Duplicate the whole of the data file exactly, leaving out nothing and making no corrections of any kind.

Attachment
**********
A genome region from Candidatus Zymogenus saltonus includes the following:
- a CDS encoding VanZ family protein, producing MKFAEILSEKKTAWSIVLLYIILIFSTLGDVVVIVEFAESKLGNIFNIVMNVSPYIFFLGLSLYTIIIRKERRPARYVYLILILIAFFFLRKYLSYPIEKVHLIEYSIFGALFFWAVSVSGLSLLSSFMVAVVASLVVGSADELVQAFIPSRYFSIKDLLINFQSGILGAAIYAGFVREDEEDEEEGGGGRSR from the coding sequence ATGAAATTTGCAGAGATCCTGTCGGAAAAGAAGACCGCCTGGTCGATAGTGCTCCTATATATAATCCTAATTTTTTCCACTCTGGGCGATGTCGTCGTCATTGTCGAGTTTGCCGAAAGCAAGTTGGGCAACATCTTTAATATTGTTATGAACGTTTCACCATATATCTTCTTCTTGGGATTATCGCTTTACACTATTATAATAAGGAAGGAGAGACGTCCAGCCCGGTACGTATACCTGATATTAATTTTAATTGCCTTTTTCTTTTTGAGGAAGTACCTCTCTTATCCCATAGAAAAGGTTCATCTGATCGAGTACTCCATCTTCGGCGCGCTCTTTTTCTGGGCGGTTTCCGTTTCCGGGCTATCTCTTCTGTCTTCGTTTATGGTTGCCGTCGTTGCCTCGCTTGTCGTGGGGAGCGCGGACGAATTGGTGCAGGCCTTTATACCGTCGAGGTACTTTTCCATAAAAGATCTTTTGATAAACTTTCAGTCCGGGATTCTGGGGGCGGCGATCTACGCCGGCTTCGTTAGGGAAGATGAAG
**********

A genome region from Candidatus Zymogenus saltonus includes the following:
- a CDS encoding VanZ family protein, producing MKFAEILSEKKTAWSIVLLYIILIFSTLGDVVVIVEFAESKLGNIFNIVMNVSPYIFFLGLSLYTIIIRKERRPARYVYLILILIAFFFLRKYLSYPIEKVHLIEYSIFGALFFWAVSVSGLSLLSSFMVAVVASLVVGSADELVQAFIPSRYFSIKDLLINFQSGILGAAIYAGFVREDEEDEEEGGGGRSR from the coding sequence ATGAAATTTGCAGAGATCCTGTCGGAAAAGAAGACCGCCTGGTCGATAGTGCTCCTATATATAATCCTAATTTTTTCCACTCTGGGCGATGTCGTCGTCATTGTCGAGTTTGCCGAAAGCAAGTTGGGCAACATCTTTAATATTGTTATGAACGTTTCACCATATATCTTCTTCTTGGGATTATCGCTTTACACTATTATAATAAGGAAGGAGAGACGTCCAGCCCGGTACGTATACCTGATATTAATTTTAATTGCCTTTTTCTTTTTGAGGAAGTACCTCTCTTATCCCATAGAAAAGGTTCATCTGATCGAGTACTCCATCTTCGGCGCGCTCTTTTTCTGGGCGGTTTCCGTTTCCGGGCTATCTCTTCTGTCTTCGTTTATGGTTGCCGTCGTTGCCTCGCTTGTCGTGGGGAGCGCGGACGAATTGGTGCAGGCCTTTATACCGTCGAGGTACTTTTCCATAAAAGATCTTTTGATAAACTTTCAGTCCGGGATTCTGGGGGCGGCGATCTACGCCGGCTTCGTTAGGGAAGATGAAG